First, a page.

Dogs and cats are occasionally affected by seizures (also known as fits or convulsions) and, understandably, these can be really terrifying for the inexperienced owner. For this reason, it's a good idea to have some basic knowledge about what you are potentially dealing with. This article gives an overview of the nature and causes of seizures and provides some advice about what to do if your pet is affected.
Seizures are the physical result of abnormal electrical activity within the brain and broadly fall into two groups:
As the name suggests, these affect the whole body and are the most common seizures in dogs. The most prevalent are the 'tonic-clonic' seizures, which tend to be most familiar to people and are normally accompanied by loss of consciousness. They are comprised of a 'tonic' phase, during which increased muscle tone causes the animal to fall to its side, and a 'clonic' phase, consisting of intense muscle jerking. The sequence of events that makes up a generalised tonic-clonic seizure does vary considerably between animals, but follows a similar basic pattern: the prodromal stage, followed by the ictus, then the postictal stage.
These affect a localised area rather than the whole body and are relatively common in cats. They may be 'simple', in which there is no loss of consciousness, with relatively mild signs such as muscle twitching occurring. Alternatively, 'complex' partial seizures may occur, in which consciousness is impaired. It can be quite difficult to recognise these as actual seizures and they may be confused with something else. Symptoms can include confusion, restlessness, dilation of the pupils or twitching of the facial muscles. Behavioural changes are often seen - for example, barking or howling, activity such as licking or chewing, or aggressive or defensive behaviour. Episodes may last for several hours. There is also usually a noticeable 'prodromal-ictal-postictal' pattern to these. Partial seizures may progress to generalised seizures.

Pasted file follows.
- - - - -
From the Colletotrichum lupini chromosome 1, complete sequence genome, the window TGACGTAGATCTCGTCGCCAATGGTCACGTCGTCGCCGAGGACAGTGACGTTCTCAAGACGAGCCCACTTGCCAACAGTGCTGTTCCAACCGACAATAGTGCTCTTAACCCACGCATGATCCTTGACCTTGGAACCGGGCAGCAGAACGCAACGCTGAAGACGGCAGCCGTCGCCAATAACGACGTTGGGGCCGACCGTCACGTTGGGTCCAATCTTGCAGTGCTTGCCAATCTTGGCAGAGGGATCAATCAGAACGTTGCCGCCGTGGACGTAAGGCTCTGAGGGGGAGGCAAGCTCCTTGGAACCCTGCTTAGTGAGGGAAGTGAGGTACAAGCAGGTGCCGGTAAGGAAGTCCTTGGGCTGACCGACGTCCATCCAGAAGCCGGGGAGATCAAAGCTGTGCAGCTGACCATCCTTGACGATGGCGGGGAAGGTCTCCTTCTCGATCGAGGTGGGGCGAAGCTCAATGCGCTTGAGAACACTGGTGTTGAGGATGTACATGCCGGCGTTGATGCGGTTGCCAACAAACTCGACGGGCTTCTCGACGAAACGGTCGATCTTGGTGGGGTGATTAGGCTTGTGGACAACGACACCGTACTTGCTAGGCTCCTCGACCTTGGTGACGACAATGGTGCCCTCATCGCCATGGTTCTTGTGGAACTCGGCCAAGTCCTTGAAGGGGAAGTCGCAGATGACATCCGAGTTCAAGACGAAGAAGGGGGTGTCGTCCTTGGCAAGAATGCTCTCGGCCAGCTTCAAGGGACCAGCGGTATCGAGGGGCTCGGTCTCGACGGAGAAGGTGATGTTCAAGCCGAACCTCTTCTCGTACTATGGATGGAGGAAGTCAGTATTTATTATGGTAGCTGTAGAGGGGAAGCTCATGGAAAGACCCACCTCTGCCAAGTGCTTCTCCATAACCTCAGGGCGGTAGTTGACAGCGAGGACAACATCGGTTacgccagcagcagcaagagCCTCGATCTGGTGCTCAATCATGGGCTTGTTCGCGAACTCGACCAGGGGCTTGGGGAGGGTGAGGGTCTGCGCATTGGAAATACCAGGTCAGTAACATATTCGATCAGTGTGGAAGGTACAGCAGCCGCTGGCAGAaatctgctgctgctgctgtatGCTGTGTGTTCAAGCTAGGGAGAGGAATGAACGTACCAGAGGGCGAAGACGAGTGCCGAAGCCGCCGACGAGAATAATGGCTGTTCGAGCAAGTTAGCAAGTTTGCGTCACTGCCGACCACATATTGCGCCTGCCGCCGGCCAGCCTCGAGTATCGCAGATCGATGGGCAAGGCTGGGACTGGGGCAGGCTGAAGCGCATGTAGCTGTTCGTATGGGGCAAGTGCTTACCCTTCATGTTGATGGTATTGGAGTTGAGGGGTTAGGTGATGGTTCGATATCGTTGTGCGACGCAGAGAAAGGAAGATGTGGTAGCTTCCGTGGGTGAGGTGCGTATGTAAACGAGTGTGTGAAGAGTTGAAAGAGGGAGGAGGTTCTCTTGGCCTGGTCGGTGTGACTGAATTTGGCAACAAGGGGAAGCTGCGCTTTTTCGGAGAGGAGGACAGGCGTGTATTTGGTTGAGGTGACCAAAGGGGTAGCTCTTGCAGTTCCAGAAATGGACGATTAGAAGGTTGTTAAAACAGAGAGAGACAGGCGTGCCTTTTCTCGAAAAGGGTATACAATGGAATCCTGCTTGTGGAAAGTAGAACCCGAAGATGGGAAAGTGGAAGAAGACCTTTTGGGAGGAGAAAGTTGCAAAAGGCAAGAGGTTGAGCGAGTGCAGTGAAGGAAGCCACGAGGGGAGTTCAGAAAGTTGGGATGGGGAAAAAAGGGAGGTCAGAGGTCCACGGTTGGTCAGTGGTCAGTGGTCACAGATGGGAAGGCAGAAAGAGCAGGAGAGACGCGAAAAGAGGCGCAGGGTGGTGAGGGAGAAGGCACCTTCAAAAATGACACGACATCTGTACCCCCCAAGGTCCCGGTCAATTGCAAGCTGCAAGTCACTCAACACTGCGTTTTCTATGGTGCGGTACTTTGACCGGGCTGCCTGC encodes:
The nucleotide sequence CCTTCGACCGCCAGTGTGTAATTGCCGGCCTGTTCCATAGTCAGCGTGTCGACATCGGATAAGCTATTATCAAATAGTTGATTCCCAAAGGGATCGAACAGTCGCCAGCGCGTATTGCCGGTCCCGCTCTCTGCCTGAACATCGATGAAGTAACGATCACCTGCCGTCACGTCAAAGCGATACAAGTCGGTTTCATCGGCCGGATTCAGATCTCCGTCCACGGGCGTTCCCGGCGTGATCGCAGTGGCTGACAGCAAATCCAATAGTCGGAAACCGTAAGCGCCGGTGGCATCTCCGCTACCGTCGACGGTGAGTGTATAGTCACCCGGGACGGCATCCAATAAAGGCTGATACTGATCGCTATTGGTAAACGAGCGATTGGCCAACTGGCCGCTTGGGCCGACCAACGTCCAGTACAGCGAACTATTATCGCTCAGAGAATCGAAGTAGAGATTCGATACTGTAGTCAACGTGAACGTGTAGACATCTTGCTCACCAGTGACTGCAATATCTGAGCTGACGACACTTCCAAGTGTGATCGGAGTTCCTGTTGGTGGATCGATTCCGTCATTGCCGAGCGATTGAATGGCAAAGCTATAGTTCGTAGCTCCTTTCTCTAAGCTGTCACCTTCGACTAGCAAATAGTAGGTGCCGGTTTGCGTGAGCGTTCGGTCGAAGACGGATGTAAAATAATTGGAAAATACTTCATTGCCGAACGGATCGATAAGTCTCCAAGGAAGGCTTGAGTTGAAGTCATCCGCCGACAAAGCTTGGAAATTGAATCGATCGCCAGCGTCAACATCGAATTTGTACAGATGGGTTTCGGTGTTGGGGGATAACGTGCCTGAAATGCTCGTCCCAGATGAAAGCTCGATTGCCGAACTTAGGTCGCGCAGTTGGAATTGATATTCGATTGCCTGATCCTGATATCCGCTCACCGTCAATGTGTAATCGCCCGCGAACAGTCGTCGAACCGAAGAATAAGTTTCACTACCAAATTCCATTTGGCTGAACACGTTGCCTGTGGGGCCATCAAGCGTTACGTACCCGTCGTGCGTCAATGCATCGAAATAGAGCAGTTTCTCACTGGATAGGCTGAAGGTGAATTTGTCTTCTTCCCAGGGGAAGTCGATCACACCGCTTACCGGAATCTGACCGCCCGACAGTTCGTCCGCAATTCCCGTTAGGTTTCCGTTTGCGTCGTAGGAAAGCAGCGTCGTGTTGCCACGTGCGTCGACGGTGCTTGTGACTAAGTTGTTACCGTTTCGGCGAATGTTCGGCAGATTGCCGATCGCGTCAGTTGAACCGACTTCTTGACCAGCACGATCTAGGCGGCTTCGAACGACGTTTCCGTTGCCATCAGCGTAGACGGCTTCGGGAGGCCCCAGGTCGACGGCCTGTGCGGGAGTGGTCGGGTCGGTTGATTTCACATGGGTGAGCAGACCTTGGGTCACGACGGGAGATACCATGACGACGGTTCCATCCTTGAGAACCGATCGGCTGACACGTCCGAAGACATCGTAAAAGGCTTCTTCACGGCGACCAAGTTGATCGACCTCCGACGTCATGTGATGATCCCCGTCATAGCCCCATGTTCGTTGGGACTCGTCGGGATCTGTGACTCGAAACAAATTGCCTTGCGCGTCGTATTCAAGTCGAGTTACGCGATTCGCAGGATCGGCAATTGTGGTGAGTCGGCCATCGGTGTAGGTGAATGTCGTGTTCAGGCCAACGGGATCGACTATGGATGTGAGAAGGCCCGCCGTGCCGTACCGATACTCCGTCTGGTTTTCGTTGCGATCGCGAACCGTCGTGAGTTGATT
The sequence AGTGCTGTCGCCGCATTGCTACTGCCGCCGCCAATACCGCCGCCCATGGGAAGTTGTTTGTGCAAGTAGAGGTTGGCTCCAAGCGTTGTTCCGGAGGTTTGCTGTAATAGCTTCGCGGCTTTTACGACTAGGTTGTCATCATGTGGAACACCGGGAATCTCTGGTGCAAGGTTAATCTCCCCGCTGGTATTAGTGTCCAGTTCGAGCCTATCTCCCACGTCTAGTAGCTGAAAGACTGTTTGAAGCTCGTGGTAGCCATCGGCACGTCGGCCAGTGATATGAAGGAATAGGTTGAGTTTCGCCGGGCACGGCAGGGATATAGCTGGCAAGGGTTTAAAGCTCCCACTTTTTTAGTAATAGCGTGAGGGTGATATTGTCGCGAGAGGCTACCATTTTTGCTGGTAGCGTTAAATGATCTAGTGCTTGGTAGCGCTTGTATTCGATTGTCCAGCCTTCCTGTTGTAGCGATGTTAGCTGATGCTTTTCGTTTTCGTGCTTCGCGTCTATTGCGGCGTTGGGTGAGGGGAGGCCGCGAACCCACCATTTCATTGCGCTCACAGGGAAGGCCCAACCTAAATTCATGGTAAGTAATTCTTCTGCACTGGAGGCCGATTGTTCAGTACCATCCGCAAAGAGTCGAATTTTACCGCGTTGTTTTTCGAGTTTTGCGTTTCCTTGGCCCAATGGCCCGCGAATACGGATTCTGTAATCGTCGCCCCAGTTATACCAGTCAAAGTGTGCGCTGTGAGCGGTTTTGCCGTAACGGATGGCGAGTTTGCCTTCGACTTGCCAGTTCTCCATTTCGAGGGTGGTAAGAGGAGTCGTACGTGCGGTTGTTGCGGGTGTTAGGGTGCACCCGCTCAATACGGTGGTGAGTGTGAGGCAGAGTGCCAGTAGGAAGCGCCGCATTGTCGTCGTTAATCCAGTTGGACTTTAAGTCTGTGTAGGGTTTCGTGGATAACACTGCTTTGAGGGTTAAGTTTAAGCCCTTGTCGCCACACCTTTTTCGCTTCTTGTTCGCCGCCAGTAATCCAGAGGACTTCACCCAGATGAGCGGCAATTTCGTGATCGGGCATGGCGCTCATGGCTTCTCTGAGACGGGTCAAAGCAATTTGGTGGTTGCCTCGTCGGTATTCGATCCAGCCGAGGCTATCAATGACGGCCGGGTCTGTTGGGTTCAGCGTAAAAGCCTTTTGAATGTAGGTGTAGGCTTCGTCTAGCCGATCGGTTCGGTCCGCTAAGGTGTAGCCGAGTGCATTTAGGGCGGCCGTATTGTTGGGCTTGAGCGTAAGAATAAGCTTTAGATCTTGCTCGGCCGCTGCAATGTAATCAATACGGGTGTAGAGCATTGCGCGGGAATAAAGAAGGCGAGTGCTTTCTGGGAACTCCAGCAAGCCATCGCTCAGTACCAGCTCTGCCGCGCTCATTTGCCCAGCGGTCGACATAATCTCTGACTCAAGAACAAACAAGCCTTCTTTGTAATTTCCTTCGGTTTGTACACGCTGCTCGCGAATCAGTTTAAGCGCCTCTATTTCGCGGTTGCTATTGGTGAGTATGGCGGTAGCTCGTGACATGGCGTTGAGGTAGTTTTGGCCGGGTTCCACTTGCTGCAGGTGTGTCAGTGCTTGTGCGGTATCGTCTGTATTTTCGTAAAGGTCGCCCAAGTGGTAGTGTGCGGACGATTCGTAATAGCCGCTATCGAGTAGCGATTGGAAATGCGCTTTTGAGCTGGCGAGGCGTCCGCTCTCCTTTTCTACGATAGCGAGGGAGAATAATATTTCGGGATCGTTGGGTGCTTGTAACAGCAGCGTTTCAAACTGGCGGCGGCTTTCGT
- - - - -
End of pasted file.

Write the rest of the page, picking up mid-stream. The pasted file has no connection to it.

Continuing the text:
The term 'epilepsy' simply relates to recurrent seizures.
There are many potential causes of seizures in dogs and cats and these are broadly divided into two groups: those that originate within the brain ('intracranial' causes) and those that originate outside the brain ('extracranial' causes). Intracranial causes include progressive disorders such as tumours (which are, thankfully, relatively uncommon) and non-progressive disorders such as inherited or 'idiopathic' epilepsy. 'Idiopathic' is a fancy term used by vets and doctors, basically meaning that we don't know what causes the condition. Idiopathic epilepsy is one of the commonest 'causes' of seizures in dogs.Extracranial causes include metabolic disorders, such as hypoglycaemia (low blood glucose) and kidney failure, hyperthermia (overheating) and various poisons, such as chocolate.
This will, of course, depend on the individual case. If your pet is in status epilepticus then your vet will need to give medications to try to stop the seizuring as quickly as possible and then investigate the underlying cause. If your pet is no longer having a seizure, your vet is likely to recommend blood tests and other diagnostic tests (possibly ultrasound or x-rays, for example), to rule out the most likely underlying cause. If an underlying cause is identified then treatment is normally targeted at correcting or managing this cause. For example, surgery may be recommended to correct a portosystemic shunt (this is a condition in which blood bypasses the liver, thus leading to a build-up of toxins which results in seizures). Equally, intravenous fluid therapy may be advised to manage cases of poisoning.If no underlying cause is identified then your pet may have 'idiopathic' epilepsy. Normally, an isolated seizure isn't sufficient to warrant treatment but, if there are recurrent seizures, then ongoing medication may be beneficial to reduce the frequency and severity. There are pros and cons of long-term seizure medication and your vet will be able to discuss these with you.